Blog Coveo Insights

How to Preserve the Human Element of Customer Service

Posted by Ed Shepherdson on November 7, 2013

HumanNew technology is designed to make our lives easier. But in the realm of customer service, new technology and personalized service are often at odds with one another.

How did this disconnect happen? For one, jaded by bad experiences, many consumers believe that service technology automatically implies a lesser level of humanity. This leads many brands to describe their support operations in terms of a customer’s ability to interact with “real people” when they have a question.

Technology and humanity are designed to work together. But it takes a new way of thinking – one that puts equal priority on both personalized customer service and advancing technology, allowing both to advance in tandem. Read more and comment »

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When “Undercover Boss” Comes to Customer Service – A Knowledge Management Challenge

Posted by Ed Shepherdson on October 8, 2013

Many within customer service know the knowledge management challenges that service agents face on a daily basis. But oftentimes, these challenges don’t make their way to the executive level.

If you’ve seen the TV show “Undercover Boss,” then you’ve seen this disconnect before: executives go undercover within the operational levels of their businesses, only to find that the principals touted from the corporate HQs are far removed from ground-level operations. The bosses find themselves shocked by the lack of execution, leading to widespread organizational changes.

With that framework in mind, I issue a challenge to customer service VPs of support, services and success – spend more time on the floor with your people. Read more and comment »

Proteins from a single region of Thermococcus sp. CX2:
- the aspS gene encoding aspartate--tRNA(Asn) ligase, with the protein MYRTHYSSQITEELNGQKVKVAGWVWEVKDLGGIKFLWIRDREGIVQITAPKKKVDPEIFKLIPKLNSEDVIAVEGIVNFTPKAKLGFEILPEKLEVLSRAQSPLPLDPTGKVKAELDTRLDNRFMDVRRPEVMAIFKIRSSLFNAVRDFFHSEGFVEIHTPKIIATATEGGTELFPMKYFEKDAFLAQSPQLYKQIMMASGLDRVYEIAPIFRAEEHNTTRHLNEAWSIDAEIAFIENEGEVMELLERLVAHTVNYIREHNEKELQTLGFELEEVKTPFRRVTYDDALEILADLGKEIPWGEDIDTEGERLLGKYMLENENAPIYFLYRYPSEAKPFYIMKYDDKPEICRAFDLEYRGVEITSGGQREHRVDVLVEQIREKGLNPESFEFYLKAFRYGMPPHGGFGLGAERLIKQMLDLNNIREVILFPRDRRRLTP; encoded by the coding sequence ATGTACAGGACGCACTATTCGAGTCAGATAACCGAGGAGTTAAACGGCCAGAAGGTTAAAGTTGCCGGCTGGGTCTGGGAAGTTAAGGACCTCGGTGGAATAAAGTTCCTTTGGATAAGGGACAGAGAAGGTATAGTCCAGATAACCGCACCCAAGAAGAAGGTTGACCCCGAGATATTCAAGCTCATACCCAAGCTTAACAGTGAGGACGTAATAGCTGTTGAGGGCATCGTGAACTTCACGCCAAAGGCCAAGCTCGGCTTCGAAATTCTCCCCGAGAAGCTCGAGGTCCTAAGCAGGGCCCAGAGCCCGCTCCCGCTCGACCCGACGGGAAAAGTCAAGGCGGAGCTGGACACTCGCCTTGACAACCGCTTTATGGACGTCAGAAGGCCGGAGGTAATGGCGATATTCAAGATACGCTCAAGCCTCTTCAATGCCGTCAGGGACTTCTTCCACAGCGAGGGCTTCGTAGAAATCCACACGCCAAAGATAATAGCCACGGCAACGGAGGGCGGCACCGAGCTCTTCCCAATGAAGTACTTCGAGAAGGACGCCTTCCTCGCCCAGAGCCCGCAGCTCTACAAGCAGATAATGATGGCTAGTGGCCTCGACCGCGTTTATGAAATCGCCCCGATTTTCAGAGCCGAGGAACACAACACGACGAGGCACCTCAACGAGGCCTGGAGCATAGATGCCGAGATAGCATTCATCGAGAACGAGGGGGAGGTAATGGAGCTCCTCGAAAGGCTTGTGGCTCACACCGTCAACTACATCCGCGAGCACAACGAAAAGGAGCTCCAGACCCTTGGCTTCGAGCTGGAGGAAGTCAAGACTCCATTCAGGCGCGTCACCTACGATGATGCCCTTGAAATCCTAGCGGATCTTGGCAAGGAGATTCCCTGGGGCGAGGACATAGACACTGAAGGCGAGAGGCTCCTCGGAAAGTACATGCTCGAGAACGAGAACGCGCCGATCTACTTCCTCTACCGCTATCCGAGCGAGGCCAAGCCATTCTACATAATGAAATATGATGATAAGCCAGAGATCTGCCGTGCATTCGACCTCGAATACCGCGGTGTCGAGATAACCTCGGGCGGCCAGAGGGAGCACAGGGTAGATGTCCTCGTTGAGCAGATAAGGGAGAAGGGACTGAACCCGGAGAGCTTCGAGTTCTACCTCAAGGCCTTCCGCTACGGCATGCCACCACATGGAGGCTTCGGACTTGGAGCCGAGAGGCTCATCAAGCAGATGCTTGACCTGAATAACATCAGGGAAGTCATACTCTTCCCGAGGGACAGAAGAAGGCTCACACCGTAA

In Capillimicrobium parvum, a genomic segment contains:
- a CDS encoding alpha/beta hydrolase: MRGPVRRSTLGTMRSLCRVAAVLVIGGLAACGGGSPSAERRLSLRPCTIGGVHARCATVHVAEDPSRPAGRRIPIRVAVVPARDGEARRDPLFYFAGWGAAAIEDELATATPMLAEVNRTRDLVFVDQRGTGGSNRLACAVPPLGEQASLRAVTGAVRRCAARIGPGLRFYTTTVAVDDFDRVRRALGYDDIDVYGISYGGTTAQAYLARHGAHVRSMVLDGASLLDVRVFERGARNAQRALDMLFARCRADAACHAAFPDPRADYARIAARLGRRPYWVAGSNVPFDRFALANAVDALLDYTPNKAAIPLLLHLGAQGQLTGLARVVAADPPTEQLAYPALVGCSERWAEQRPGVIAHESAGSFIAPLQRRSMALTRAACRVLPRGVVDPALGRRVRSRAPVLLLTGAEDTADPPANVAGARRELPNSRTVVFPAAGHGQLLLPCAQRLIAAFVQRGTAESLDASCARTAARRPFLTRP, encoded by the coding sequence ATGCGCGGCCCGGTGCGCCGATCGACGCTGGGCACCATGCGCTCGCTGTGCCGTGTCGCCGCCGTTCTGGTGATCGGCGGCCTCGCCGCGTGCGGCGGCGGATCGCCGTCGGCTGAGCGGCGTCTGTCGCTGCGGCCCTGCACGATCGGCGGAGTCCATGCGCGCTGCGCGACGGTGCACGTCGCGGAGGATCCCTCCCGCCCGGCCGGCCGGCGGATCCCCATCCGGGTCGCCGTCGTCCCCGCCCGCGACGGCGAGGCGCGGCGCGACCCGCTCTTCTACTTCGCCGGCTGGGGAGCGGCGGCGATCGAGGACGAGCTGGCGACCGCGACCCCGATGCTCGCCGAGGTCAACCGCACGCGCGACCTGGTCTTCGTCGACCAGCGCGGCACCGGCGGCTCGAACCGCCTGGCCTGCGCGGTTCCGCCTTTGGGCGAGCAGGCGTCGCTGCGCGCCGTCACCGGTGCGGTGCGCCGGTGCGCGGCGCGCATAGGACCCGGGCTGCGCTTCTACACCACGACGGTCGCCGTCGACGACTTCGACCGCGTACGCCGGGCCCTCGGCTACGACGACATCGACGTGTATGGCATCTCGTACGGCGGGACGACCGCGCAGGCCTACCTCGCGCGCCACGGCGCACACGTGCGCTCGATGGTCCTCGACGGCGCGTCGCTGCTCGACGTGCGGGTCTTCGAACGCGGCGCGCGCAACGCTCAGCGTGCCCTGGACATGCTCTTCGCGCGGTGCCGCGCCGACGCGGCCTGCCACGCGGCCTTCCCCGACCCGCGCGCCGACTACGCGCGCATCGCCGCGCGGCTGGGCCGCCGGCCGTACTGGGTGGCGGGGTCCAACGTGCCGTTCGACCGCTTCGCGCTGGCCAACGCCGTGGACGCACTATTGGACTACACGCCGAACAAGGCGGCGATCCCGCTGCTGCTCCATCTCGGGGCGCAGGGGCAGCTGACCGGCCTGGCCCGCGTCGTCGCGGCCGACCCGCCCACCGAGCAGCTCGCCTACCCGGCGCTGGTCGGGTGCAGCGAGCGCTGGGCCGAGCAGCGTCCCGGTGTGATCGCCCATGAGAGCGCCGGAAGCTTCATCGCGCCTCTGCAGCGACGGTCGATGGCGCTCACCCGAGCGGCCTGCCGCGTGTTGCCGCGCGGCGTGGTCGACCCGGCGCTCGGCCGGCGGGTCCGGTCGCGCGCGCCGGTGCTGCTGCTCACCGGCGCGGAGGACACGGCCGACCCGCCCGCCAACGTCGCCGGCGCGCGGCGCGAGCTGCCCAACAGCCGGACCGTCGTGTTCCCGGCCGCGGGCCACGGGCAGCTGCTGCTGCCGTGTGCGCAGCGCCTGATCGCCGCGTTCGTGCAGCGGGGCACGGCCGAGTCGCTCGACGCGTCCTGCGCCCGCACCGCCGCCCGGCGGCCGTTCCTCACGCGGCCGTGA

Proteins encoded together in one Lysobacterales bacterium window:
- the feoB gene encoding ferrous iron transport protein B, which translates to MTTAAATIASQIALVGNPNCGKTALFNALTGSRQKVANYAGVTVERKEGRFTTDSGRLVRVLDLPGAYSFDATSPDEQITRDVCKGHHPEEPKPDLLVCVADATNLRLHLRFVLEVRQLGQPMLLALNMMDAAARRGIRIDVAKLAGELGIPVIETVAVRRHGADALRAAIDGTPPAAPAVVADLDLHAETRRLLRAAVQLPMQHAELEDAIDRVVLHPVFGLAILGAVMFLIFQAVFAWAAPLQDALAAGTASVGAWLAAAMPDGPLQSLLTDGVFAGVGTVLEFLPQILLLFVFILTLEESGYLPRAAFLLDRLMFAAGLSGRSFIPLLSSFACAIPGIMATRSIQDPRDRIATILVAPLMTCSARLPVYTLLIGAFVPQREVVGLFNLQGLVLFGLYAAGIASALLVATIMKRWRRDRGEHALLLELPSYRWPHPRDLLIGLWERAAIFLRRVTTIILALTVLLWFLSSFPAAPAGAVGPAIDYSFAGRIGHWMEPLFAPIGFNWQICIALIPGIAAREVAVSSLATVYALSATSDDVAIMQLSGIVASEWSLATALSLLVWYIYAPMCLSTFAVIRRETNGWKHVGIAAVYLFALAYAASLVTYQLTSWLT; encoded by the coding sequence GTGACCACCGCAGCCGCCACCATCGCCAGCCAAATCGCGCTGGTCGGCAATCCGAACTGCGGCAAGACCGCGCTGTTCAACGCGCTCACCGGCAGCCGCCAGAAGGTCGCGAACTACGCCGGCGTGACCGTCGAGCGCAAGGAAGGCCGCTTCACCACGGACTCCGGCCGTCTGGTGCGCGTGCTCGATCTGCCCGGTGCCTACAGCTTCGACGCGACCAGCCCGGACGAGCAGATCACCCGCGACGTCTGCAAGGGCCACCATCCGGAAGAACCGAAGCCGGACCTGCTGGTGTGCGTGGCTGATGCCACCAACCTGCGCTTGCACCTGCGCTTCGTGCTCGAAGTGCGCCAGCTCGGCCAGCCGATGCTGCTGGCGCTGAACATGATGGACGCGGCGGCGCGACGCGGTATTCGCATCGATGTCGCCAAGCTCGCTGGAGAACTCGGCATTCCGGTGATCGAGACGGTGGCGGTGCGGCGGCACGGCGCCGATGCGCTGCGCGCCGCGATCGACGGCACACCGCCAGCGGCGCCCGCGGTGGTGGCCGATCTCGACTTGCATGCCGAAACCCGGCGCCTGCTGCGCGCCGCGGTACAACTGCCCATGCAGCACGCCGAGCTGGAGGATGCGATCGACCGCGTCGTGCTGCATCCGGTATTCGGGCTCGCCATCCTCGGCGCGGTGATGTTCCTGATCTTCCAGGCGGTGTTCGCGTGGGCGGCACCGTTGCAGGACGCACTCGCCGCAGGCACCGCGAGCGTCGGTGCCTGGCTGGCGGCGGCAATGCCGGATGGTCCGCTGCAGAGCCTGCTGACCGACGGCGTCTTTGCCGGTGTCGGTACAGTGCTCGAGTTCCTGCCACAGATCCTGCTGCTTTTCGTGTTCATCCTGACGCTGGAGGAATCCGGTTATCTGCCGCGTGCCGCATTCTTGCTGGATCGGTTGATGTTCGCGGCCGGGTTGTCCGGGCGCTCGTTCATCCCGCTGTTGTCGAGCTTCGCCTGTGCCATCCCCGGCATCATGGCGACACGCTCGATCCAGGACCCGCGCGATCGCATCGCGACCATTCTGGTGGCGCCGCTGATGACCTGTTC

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From FCR to Right-Time, First-Time Resolution? Just a Hop…

Posted by Esteban Kolsky on July 8, 2013

Whenever I broach the topic of First Call Resolution (FCR) there are two debates that kick off almost right away: first, what is first call (contact in the modern world) resolution? What do we identify as a call? What do we identify as a follow-up call? What timeframes do we use, and what gaps are needed to make sure we are dealing with different calls?

The second issue is why call (or contact) and not interaction; why do we discriminate against any non-service call (or contact) and why don’t we focus on those as well? The function performed in the interactions that are not service-related should matter equally in a world driven by experience continuums.

Both debates have very strong opinions on all sides of them (there are as many definitions of what constitutes a first call as there are organizations tracking the metric).  There are issues of latency, time-spent, time-lapsed, and gap-in-between to address all the different interactions, and there are interactions that are not necessarily customer service-focused that need a quick resolution – so how can we provide an answer to all of them? Is there a better metric? Read more and comment »